Perhaps there is a recognition on the part of Arizona Coyotes head coach Dave Tippett that what he sees is likely the end product.
At the start of the current NHL season, the expectation for the Coyotes was heightened. Here’s a team just one season away from one of the most disastrous campaigns in franchise history. Speculation abounded about Tippett’s desire to stay in the desert and his ability to cope with mounting losses.
Then, the draft of 2015 and a few trades. Notably, the Coyotes selected Max Domi as the 12th overall pick in the draft, dealt for the speedy Anthony Duclair, developed patience for defensemen Connor Murphy and Michael Stone to develop and witnessed the emergence of goalie Louis Domingue as both a capable backup to Mike Smith as well as a legitimate starter.
Add the emergence of Oliver Ekman-Larsson as an elite defenseman and the continued leadership from captain Shane Doan and Tippett had enough reasons to remain.
In the spring of 2016, the franchise added John Chayka as general manager and his broad-based application of analytics enhanced Tippett’s teaching methods on the ice. The result was an enthusiasm not felt nor believed for several years.
Room for Optimism
Now, the front office seemed secure. After years of ownership by the NHL and protracted battles with the city of Glendale, the Coyotes were in private ownership. Majority owner Andrew Barroway and team CEO Anthony LeBlanc said they were committed to keep the Coyotes in Arizona and then partnered with Arizona State University to build a new arena on the edge of the Sun Devils’ campus.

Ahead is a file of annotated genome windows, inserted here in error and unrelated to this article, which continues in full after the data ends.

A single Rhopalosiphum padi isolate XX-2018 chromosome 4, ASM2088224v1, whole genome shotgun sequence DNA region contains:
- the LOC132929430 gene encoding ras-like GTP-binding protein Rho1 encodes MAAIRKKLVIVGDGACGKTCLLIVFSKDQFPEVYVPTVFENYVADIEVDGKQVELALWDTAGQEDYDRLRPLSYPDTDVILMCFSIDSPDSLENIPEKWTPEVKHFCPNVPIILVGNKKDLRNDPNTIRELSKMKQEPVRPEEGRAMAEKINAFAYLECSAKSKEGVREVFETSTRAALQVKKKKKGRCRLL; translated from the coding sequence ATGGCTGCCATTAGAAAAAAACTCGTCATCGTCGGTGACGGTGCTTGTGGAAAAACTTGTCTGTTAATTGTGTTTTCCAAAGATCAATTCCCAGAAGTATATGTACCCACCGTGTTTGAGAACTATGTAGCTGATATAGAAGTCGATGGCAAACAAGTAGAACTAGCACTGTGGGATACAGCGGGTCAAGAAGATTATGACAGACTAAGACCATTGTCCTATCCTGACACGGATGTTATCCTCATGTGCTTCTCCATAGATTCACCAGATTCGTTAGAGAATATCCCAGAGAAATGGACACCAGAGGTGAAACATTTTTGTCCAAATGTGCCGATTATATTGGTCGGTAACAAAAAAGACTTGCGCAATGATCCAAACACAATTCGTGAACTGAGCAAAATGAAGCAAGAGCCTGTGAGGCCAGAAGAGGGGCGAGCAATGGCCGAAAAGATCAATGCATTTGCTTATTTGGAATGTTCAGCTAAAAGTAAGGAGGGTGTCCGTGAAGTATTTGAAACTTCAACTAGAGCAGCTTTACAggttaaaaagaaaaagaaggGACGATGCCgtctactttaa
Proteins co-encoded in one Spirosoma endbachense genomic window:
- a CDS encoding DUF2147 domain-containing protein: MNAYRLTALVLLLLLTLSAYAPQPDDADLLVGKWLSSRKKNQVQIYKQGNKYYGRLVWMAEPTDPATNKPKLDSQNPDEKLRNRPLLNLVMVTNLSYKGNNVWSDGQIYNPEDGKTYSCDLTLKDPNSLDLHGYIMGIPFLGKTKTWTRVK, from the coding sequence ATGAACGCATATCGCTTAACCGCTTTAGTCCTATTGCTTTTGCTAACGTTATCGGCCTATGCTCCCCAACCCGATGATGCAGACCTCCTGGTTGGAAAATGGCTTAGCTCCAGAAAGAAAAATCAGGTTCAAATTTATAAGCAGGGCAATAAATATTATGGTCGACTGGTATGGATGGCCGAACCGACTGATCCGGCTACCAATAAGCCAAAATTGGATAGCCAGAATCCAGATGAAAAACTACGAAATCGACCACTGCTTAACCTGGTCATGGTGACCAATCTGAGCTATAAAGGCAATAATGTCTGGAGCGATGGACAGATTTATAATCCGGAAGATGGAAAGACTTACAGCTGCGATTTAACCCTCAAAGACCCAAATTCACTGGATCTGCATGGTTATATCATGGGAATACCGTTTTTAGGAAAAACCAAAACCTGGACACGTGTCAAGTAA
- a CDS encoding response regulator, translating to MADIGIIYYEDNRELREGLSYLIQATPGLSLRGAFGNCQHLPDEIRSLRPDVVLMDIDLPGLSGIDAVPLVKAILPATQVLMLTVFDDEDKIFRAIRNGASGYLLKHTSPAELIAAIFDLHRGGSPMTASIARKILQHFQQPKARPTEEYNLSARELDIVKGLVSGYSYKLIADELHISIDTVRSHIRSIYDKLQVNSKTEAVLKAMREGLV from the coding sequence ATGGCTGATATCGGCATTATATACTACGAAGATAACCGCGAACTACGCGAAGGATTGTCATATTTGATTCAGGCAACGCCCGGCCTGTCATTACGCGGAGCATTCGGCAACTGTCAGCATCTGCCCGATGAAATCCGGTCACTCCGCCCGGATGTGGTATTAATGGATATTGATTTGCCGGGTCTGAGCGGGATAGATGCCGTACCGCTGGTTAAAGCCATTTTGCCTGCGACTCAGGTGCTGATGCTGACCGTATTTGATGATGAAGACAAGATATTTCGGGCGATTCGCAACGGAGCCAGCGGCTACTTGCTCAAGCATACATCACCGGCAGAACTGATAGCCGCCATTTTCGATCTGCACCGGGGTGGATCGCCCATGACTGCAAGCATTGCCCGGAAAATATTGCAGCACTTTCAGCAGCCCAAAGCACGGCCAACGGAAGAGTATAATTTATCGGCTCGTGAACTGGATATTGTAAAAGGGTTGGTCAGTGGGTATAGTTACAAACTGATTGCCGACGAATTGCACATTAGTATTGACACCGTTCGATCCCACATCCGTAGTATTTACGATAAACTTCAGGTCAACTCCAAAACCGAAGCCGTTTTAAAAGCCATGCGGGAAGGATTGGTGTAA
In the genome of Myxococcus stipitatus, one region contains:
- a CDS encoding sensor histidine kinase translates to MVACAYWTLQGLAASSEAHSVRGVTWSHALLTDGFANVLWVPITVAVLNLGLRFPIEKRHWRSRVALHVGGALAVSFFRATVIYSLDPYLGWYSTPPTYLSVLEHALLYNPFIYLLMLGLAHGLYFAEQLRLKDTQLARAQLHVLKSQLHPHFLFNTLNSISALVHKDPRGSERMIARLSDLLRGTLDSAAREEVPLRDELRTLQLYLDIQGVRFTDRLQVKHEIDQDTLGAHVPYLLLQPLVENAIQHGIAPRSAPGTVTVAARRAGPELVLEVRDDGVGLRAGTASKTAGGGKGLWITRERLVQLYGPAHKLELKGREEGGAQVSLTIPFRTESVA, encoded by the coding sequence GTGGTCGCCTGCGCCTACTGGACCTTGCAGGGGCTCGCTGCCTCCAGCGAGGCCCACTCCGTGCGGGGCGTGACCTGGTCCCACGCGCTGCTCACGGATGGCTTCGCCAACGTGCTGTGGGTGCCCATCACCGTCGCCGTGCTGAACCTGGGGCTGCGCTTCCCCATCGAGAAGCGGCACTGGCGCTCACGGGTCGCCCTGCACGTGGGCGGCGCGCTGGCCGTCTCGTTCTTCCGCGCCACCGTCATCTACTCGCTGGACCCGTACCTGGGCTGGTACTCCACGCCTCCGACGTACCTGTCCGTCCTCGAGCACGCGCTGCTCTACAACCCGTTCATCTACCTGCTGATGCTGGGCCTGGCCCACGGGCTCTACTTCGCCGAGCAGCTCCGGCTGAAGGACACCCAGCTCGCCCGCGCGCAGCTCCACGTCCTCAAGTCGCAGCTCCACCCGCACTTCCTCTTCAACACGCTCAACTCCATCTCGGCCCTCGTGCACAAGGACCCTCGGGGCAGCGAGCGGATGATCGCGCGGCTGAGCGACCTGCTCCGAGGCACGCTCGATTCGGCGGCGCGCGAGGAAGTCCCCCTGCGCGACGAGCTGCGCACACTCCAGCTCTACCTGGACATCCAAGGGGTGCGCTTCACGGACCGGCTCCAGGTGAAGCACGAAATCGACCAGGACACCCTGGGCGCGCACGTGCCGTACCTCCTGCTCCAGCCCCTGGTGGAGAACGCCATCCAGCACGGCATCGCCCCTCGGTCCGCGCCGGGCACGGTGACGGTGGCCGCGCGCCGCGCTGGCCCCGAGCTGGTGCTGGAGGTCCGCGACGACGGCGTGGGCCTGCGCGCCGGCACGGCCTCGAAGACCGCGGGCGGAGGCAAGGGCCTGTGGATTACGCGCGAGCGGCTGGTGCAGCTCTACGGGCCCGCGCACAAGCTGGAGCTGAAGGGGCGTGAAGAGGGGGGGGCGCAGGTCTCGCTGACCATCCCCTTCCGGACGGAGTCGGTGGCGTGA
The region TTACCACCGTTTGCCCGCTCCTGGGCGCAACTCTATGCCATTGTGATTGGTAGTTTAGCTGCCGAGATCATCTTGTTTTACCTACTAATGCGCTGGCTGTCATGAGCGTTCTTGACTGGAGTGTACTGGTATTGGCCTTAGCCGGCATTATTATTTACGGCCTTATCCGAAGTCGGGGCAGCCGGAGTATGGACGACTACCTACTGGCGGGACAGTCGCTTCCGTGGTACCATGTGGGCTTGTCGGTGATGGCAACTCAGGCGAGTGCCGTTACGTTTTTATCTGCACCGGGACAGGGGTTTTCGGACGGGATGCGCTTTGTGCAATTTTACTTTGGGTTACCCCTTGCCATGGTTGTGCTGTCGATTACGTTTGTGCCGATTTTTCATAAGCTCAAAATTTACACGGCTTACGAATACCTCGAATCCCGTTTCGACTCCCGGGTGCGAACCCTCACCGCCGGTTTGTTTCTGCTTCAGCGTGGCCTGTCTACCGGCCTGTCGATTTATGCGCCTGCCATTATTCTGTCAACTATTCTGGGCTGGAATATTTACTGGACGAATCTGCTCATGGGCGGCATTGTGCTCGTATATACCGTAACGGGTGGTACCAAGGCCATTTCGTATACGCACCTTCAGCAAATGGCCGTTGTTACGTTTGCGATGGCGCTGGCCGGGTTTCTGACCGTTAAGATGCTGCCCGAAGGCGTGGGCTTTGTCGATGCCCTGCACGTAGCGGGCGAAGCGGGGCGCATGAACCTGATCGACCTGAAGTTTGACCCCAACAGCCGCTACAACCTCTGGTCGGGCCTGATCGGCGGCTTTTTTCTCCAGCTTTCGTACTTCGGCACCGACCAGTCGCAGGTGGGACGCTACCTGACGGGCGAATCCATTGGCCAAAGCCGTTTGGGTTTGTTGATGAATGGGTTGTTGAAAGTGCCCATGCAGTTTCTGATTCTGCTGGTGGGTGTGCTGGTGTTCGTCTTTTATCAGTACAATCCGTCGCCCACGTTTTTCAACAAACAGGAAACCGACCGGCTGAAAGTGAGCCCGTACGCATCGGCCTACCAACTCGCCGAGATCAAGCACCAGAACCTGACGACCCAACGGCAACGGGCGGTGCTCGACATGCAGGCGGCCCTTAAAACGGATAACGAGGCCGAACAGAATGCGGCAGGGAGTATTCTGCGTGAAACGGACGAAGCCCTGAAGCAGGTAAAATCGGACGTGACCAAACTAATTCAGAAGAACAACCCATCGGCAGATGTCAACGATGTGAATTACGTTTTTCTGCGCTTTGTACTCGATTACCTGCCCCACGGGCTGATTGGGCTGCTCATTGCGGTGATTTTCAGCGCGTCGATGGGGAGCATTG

All of this promise came to a thundering halt. That’s because the Coyotes, for all of the positives, did not execute on the ice. Currently in their mandatory break dictated by the NHL, the team has one of the worst records in the NHL. The once bright hope of contending for a spot in the Stanley Cup playoffs has faded like a brilliant sunset in the Arizona desert.
“Frustrated,” was the way Tippett described the current state of affairs to The Hockey Writers. “There is a strong determination, effort and a lot of try. They just need to find a way to get it done.”
The bottom of the 2016-17 season fell out early.
After defeating the Philadelphia Flyers in overtime on opening night, the Coyotes proceeded to drop their next five games in a row and allowed a total of 23 goals in those contests. By the first week in January, they picked up standing points in back-to-back games only three times. Their longest winning streak was that of two games and achieved only twice.
All of which makes for a difficult experience, but one which does not include lack of effort. As long as Doan wears the captain’s “C,” the resolve will be ever-present.
“The younger guys have to constantly play at a top level,” Doan said. “At this point, we need to find ways to win and more frequently.”
If the Coyotes were excited by adding players like Domi, Duclair, defenseman Jakob Chychrun and Tobias Rieder to emerge as an offensive threat and one of the top penalty killers in the league, production from these players is not on the same level as expectation.
By their five-day break, mandated by the NHL from Jan. 8 to the 12, several players were underachieving. Duclair, who scored 20 goals last season and added 24 assists, scored just three times in his first 37 games of the season. Domi scored five goals in his first 26 games and broke his hand in a fight against Calgary on Dec. 8. Though now skating, Domi could still be several weeks away from returning to the lineup.
By the mandatory break, no player scored goals in double figures and only Radim Vbrata, with nine, was the closest.
All of which plays heavily on Tippett.
“You hope that your team recognizes how hard it is to win in this league,” he said. “There were stretches which we played well. In some games, we just didn’t get the save at the right time or we didn’t compete for the whole 60 minutes.”
With the second half of the season ahead, Tippett hopes enough time remains to show encouraging signs for the future.